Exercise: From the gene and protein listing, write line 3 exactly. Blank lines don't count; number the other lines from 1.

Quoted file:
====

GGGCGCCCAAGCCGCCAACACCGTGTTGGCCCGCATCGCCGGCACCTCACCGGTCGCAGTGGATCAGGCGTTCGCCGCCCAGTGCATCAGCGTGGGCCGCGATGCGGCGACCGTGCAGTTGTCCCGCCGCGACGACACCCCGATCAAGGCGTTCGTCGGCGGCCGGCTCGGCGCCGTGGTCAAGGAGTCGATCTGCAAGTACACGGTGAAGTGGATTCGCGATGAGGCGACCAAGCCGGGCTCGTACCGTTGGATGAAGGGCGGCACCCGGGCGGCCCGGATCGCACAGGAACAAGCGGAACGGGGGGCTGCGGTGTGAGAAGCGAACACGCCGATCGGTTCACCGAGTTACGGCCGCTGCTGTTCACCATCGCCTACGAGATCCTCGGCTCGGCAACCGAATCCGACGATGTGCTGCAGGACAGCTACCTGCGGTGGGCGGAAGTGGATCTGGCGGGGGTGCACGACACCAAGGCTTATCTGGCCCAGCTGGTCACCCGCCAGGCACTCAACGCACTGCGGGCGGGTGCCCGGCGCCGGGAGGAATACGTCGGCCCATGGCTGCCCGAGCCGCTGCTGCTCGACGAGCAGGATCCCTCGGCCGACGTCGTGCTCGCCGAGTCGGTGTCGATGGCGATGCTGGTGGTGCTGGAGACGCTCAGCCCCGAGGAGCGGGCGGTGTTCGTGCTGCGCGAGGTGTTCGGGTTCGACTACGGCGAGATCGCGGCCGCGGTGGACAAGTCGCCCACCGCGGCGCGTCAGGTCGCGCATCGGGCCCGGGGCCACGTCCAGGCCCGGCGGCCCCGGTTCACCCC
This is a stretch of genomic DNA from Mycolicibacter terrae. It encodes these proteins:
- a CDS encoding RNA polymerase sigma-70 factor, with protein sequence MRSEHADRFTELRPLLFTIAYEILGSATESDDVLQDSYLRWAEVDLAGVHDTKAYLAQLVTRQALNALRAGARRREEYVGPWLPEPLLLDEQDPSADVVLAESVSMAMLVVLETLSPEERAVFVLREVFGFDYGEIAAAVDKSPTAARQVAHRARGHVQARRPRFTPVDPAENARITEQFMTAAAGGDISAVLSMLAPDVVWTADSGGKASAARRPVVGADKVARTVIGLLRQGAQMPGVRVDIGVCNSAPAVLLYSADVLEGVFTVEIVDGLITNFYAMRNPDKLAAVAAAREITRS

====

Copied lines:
- a CDS encoding RNA polymerase sigma-70 factor, with protein sequence MRSEHADRFTELRPLLFTIAYEILGSATESDDVLQDSYLRWAEVDLAGVHDTKAYLAQLVTRQALNALRAGARRREEYVGPWLPEPLLLDEQDPSADVVLAESVSMAMLVVLETLSPEERAVFVLREVFGFDYGEIAAAVDKSPTAARQVAHRARGHVQARRPRFTPVDPAENARITEQFMTAAAGGDISAVLSMLAPDVVWTADSGGKASAARRPVVGADKVARTVIGLLRQGAQMPGVRVDIGVCNSAPAVLLYSADVLEGVFTVEIVDGLITNFYAMRNPDKLAAVAAAREITRS